"It is a comprehensive approach to moving Minnesota away from nuclear energy towards renewables and non-fossil-fuel energy resources into the next century," Novak explained to an MPR reporter.

Larger view
Image Entrance at Yucca Mountain, Nev.

NSP's CEO had met with key lawmakers and assured them that if they granted the dry cask storage, the company would never ask for more. A bill finally passed in May of 1994. The legislation gave NSP its dry casks, but it also required the company to greatly expand its use of wind and biomass energy. Sen. Phil Riveness, DFL-Bloomington, told his senate colleagues the plan was a good compromise.

"I think we have a solution that does not close down this plant," Riveness announced. "And we require, and I think this is a critical point, that no more than the equivalent of 17 dry casks will ever be on our property in the state of Minnesota."

But today, Xcel Energy says it could need more than 50 dry casks at Prairie Island to keep the plant running for the next 30 years. The waste is piling up because so far, all efforts to find a place outside of Minnesota to take nuclear waste have failed.

The company has sued the federal government to take the waste. It has tried to build temporary storage on two different Indian reservations, in New Mexico and Utah. The Utah effort is still underway, but has suffered numerous setbacks. A permanent storage site planned for Yucca Mountain, Nevada, is not expected to begin accepting waste before the year 2015.

Xcel's Jim Alders says that's not what the company anticipated when it went to the Minnesota legislature nine years ago.

"I think the expectation was that one or all of these different avenues would result in some sort of resolution of the issue so we could continue to operate by now," Alders said.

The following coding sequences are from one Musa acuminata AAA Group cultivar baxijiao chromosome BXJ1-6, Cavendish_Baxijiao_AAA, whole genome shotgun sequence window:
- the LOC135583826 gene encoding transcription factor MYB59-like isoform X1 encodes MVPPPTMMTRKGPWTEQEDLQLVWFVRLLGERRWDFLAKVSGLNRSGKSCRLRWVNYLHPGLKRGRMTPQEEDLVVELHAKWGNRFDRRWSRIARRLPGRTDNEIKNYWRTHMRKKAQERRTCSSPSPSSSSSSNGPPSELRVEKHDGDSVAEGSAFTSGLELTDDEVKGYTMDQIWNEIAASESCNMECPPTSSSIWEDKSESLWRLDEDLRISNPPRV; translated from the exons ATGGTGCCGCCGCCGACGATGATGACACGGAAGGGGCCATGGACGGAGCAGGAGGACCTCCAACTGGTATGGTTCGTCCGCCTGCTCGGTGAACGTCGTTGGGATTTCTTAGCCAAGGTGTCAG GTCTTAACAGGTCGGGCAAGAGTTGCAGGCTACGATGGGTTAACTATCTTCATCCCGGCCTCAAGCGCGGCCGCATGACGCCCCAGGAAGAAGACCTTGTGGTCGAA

But critics like Michael Noble of the environmental group Minnesotans for an Energy Efficient Economy says Xcel should stick to the deal it cut with state lawmakers.

"That's the way policy works around here, is you find a middle ground," says Noble. "And the middle ground was that we're going to have a reasonable and thoughtful transition out of this business, if the waste problem won't go away. And if anything's obvious nine years later, it's that the waste problem won't go away."

Although Xcel has complied with the bill's renewable energy mandates, Noble says the company has done much less than it could have to reduce its reliance on nuclear energy.

Xcel now has more than 400 megawatts of wind power and 125 megawatts of biomass power built or under contract. Because of the 1994 law, the company will be required to nearly double its wind power over the next decade, to 800 megawatts. But Noble says Minnesota has the potential for tens of thousands of megawatts of wind energy -- at a price that has dropped dramatically since the 1994 debate.

"We're not saying that all of Minnesota's energy, or half of Minnesota's energy can come from renewables. We're saying that when you have clear policy direction to vigorously move forward with renewable energy, ten years later to say one percent is where we are is a pretty sad showing," Noble said.

But Xcel says replacing nuclear power with an intermittent source like wind isn't possible without expensive backup power systems. Today, nuclear power makes up the same percent of Xcel's energy mix as it did in 1994. And Xcel says unless Minnesota lawmakers lift the 17 cask limit this session, the Prairie Island Plant will have to shut down within a few years, and likely the Monticello plant after that.